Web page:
WESTPORT, Conn. -- No one who knew the strapping, popular Westport police sergeant Bob Myer could believe that he would kill himself.
Not his wife Beth Myer. Not his boss Westport Police Chief Foti Koskinas and fellow officers. Not his children, or his family.
But that's what happened on May 4.
Beth is tearful as she talks about how there were no warning signs to anyone. Not a one.
The tears are there when she speaks about how the family is coping.
And, the tears are there when she talks of making sure she makes a difference so others don't suffer the same fate.
"There were no signs. There wasn't one sign that he was going to do this," she said.
That makes her the saddest of all. That her beloved husband's death could have been prevented.
That's why today she, along with his family and friends, are fighting to help bring depression and suicide out of the shadows.
"It's the elephant in the room. No one wants to talk about it. It isn't talked about," she said. "There's this stigma attached to mental illness, especially suicide."
Koskinas said that in his 20 years with the department, the death of "Bobby" Myer has been the hardest thing the department has had to deal with.
"Bobby Myer was a dear friend to many of us at the department and it was an honor and pleasure to work with him everyday," he said. "The police department is a second family so it was like losing a member of your family. We are all mourning his loss."
His death hit the department so hard, that more than a week-and-a-half of counseling sessions were held for officers and other employees to get together and talk about not only Bob's death, but about their feelings and the need to get help if they are feeling pressured.
Koskinas said that following Bob's death, a good percentage of department's employees reached out to the peer counseling program or the EAP program and continue to do so.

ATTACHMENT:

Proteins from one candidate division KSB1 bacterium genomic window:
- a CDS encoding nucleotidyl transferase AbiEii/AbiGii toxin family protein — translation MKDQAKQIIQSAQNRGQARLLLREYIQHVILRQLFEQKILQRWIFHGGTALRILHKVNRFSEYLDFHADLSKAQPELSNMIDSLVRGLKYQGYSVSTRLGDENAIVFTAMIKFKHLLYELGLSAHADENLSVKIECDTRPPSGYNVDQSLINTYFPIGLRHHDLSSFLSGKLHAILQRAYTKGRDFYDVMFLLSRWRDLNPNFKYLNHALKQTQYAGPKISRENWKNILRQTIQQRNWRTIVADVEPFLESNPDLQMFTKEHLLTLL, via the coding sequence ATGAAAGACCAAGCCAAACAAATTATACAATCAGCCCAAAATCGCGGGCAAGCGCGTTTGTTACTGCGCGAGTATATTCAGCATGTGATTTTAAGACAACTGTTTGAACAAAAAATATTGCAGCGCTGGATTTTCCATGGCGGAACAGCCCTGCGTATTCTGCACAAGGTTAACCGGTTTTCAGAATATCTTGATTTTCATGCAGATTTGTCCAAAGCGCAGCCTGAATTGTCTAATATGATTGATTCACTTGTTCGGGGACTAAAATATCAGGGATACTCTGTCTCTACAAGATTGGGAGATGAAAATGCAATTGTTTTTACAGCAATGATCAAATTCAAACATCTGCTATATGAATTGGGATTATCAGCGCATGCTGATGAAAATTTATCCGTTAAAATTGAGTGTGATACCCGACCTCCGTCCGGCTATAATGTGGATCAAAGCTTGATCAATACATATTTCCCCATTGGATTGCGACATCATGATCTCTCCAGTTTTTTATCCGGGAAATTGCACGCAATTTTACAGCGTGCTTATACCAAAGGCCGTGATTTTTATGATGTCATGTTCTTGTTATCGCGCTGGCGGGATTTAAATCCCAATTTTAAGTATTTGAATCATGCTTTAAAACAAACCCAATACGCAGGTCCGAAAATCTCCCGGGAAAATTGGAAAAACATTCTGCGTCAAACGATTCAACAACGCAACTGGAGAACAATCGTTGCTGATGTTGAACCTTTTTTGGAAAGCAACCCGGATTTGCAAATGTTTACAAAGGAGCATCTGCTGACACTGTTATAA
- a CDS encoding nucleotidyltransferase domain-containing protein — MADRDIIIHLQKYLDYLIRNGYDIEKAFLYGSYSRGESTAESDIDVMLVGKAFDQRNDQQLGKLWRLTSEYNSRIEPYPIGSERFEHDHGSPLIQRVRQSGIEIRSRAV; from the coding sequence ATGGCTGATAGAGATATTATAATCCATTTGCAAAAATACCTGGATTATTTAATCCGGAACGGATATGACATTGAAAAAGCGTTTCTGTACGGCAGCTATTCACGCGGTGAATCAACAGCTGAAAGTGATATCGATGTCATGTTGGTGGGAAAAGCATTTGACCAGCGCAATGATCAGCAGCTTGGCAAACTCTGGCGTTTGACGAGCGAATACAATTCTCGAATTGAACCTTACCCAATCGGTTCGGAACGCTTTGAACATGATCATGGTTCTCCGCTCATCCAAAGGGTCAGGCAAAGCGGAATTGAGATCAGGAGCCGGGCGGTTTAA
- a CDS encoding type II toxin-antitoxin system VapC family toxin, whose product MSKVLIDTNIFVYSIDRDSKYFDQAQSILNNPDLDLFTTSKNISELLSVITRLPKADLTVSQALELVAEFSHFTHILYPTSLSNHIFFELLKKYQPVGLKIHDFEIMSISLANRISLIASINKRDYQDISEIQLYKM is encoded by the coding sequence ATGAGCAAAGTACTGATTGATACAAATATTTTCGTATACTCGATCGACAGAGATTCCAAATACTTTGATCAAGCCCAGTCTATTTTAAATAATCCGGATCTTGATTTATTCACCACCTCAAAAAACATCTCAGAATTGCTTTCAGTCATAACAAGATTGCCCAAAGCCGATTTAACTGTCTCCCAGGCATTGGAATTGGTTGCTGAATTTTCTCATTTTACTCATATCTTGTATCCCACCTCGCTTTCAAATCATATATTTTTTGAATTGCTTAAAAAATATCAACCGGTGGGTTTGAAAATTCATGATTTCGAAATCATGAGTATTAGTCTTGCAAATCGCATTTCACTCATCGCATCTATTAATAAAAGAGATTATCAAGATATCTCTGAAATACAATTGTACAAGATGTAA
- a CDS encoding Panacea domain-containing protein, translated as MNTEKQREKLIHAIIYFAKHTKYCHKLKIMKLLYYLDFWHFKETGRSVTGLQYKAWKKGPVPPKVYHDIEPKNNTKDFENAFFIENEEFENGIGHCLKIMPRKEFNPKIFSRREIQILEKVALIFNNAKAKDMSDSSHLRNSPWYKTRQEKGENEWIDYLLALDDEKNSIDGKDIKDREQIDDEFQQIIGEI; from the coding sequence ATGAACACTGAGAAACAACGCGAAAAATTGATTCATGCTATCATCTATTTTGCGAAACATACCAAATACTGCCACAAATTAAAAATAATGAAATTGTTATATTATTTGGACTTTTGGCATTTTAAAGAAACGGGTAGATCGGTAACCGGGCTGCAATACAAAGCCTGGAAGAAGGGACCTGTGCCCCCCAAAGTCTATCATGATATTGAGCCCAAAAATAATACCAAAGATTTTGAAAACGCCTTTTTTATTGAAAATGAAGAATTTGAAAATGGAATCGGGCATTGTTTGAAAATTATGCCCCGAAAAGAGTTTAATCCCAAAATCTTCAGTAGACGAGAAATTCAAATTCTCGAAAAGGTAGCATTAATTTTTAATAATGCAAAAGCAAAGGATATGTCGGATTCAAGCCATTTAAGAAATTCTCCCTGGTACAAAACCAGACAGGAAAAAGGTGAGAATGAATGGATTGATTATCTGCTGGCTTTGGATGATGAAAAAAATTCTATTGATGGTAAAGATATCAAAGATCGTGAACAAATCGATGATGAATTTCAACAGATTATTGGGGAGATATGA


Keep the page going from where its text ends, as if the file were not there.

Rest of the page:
"We still feel it, maybe you walk by his locker and it sets you back," Koskinas said.
Sharon Pelkey, the Southern Connecticut Area director of the American Foundation for Suicide Prevention, said bringing attention to suicide helps to direct attention to mental illness and offers a chance for those suffering to get help.
"We need to get the message out to the community that suicide and depression are preventable, and like any other illness," she said. "It's the same as if you have diabetes or cancer. It's an illness. But for many, there is still a stigma attached to it."
Pekley added that it's not unusual for people in law enforcement or the military to be afraid of seeking help.
"I worked with one officer for two weeks before I could even get him to talk with someone that could offer him help," she said. "But there is help."
Connecticut averages 379 suicides a year and is the second leading cause of death for people ages 15 to 24, she said.
That's why the American Foundation For Suicide Prevention holds an annual "Out of Darkness" walk to bring awareness and raise funds to help educate the public and lawmakers about the disease.
Beth is walking during the event in October, along with her husband's brothers and other family members and friends.
"I know he loved me and he loved his career and his children and everything," Beth said. "His death was so preventable. We have to get the word out and let people know that there is help available."
For anyone in crisis, or considering suicide, call the National Suicide Prevention Lifeline at 1-800-273-TALK (8255).
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